The bears are back in the metal markets, and one of their prime motivators is this year’s dismal prospects for China. A note in the FT’s Unhedged today explored the country’s “impossible trilemma” of achieving 5.5% GDP growth, reaching a stable debt-to-GDP ratio, and meeting zero-COVID initiatives. When you combine this with the reality that China demand is already sagging, you have a real recipe for disaster.
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The article also mentioned how the typical “get out of jail free card” won’t work for China. This usually consists of pouring debt into low productivity real estate and infrastructure projects. However, that will trash their debt-to-GDP growth limits. This would also be futile given the ongoing zero-COVID lockdowns, which are estimated to cover some 300 million people. After all, who is going to buy a new house if they are locked in their current one?
Dismal Numbers and Little Optimism
April’s data was, to quote the FT, “horrendous:”
- Retail sales were down 11% from a year earlier, against an expected decline of less than 7%
- Industrial production dropped 2.9%.
- Manufacturing was particularly weak, with auto production falling by 41%.
- Export growth was 4%, a screeching slowdown from 15% growth in March.
- Real estate activity collapsed, with new construction falling by 44%.
On top of all this, credit growth has stubbornly refused to accelerate. It’s worth noting that this is despite policy moves such as last month’s reduction of banks’ reserve requirements. Meanwhile, household loans are falling, medium to long-term corporate loans are falling, and the issuance of government bonds is slowing. This all points to lower investment and activity.
China’s extremely strict zero-COVID policies are finally showing signs of reducing infection rates. And while Shanghai has announced that it will begin easing restrictions, major changes are unlikely to take place before the Presidential elections in Autumn. For that reason, we can expect consumer and corporate spending to remain cautious (and growth to remain tepid).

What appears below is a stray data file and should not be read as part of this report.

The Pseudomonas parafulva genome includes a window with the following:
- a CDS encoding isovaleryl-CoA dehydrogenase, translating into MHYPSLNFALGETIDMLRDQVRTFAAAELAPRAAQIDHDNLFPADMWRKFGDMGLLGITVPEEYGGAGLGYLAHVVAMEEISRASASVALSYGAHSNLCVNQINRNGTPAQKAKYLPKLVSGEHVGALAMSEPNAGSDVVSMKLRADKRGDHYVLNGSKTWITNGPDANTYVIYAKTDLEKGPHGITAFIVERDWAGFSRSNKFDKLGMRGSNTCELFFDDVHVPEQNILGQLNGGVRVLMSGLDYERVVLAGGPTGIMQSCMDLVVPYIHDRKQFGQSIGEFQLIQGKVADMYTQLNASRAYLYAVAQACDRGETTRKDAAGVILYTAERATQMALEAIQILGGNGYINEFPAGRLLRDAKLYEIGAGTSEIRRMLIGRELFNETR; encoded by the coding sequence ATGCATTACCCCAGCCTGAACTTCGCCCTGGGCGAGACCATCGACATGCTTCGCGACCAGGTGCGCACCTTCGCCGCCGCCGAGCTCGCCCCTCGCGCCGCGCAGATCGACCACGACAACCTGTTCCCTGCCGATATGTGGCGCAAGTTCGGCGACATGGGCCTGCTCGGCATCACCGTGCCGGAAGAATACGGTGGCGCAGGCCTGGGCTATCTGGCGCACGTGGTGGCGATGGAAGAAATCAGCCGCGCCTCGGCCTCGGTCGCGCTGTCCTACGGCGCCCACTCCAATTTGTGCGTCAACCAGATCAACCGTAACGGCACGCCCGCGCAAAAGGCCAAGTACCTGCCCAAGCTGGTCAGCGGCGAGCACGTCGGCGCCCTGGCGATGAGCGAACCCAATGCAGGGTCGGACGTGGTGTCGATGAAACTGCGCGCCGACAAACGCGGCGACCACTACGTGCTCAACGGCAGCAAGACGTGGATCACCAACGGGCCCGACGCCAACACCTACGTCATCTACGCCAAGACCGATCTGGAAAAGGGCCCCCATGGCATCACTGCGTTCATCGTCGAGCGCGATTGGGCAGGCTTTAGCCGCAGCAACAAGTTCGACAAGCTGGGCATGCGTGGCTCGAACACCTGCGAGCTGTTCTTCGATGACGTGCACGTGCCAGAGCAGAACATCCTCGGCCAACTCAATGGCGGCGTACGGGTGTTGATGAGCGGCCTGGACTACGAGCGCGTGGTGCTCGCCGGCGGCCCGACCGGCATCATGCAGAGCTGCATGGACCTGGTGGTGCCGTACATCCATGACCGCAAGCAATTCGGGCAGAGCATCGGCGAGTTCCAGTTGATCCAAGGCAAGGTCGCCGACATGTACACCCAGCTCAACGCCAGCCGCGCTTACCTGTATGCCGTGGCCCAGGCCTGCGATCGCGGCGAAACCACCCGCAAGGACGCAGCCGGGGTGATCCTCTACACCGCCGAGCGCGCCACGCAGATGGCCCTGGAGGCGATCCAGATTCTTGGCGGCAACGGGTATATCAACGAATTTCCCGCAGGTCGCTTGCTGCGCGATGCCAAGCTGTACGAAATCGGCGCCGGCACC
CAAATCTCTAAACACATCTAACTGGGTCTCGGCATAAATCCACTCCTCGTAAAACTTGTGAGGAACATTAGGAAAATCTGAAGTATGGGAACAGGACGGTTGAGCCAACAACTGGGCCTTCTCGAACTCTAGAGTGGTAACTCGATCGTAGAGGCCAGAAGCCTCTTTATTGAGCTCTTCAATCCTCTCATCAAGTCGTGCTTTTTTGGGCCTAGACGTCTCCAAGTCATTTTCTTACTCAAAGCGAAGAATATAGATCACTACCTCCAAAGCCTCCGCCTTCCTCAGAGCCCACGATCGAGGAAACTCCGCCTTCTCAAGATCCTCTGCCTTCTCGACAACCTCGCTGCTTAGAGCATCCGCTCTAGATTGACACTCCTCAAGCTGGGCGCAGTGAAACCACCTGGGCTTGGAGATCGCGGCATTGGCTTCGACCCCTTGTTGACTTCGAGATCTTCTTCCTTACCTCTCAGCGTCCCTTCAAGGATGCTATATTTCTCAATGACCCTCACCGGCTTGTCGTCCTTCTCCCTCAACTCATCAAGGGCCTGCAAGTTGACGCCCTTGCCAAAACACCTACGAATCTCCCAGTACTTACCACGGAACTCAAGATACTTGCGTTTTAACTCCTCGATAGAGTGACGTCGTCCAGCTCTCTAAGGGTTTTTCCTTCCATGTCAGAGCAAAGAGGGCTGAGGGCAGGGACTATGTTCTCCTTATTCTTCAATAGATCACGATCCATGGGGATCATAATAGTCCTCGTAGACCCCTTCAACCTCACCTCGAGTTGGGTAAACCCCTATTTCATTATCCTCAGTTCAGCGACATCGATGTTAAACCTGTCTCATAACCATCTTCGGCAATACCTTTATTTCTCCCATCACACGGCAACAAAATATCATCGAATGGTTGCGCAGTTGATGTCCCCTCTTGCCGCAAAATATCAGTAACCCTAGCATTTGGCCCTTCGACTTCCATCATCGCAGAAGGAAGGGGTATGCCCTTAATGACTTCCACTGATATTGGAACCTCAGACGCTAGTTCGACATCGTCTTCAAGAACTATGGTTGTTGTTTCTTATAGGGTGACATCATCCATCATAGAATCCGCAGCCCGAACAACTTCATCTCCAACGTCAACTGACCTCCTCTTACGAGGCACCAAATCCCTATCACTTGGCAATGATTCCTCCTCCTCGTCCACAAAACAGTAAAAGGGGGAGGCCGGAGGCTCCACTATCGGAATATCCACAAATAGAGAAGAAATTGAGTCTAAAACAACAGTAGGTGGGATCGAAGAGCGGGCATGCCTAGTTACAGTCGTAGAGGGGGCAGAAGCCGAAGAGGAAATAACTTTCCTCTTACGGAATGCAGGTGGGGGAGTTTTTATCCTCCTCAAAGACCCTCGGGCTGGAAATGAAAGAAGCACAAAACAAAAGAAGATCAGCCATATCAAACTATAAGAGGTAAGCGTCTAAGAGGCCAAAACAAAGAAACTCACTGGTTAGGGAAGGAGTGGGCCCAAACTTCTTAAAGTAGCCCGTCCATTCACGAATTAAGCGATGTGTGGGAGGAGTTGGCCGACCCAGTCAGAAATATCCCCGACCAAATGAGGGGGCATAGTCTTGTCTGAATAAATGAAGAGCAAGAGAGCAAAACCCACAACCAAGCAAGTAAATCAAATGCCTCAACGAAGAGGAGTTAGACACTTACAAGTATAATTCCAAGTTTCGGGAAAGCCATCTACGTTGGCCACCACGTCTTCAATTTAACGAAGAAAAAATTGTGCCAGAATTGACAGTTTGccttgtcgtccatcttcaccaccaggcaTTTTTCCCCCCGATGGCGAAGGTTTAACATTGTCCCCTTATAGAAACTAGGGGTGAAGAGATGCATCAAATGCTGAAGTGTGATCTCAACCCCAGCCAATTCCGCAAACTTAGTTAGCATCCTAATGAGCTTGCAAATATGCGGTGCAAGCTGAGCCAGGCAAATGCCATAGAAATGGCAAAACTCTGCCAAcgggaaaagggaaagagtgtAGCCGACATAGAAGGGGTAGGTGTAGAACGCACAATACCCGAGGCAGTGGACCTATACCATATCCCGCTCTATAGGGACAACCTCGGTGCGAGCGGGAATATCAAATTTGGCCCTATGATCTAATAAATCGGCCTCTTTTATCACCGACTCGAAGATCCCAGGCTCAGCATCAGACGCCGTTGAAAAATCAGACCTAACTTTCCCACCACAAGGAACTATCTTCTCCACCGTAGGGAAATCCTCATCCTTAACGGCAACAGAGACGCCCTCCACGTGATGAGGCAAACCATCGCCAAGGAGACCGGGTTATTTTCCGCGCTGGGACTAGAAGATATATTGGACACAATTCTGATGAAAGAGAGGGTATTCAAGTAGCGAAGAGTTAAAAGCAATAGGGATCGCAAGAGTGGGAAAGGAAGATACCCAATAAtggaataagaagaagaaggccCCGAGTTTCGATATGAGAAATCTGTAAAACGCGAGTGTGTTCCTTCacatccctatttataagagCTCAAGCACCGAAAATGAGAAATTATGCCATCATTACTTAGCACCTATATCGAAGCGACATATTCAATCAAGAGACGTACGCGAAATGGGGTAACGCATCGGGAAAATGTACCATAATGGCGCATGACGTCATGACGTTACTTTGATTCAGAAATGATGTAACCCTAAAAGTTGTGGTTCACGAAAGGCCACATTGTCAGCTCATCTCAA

With China Demand Down, Exports Are Way Up
All in all, it’s no wonder then investors’ view of metal demand is pessimistic. While China’s metals production has recovered strongly from last year’s power restrictions, demand has not. As a recent report by Reuters states, metal is flowing out of the country at unprecedented rates.
Indeed, exports of all metals increased significantly this year. Even in the case of metals like copper and nickel, where China remains a net importer, the net import ratio has fallen.
- In March, China exported 45,260 tons of primary aluminum. This represents the highest monthly total since April 2010, despite a 15% export tax.
- Simultaneously, exports of semi-finished metal have surged. With little demand in the domestic market and most Chinese mills on short-term leads, the outbound flow rose 18% to 5.5 million tons last year. In the first quarter of this year, that figure added another 23%.
- Refined Lead exports also increased to 98,000 tons last year and 38,000 tons in just the first three months of 2022.
- Even Zinc exports are up. As with aluminum, this is in spite of a 15% export tax due to high energy content. In fact, export figures for the first quarter of this year were more than double what we saw through all of 2021.
These levels of surging exports are only possible because domestic primary and semi-finished prices in China are lower than in the rest of the world. Why are they lower? Because demand is lower. This may be good for consumers benefiting from supply in an otherwise constrained global market. However, it does not speak to China’s growth prospects, especially when the rest of the world is doing relatively well.
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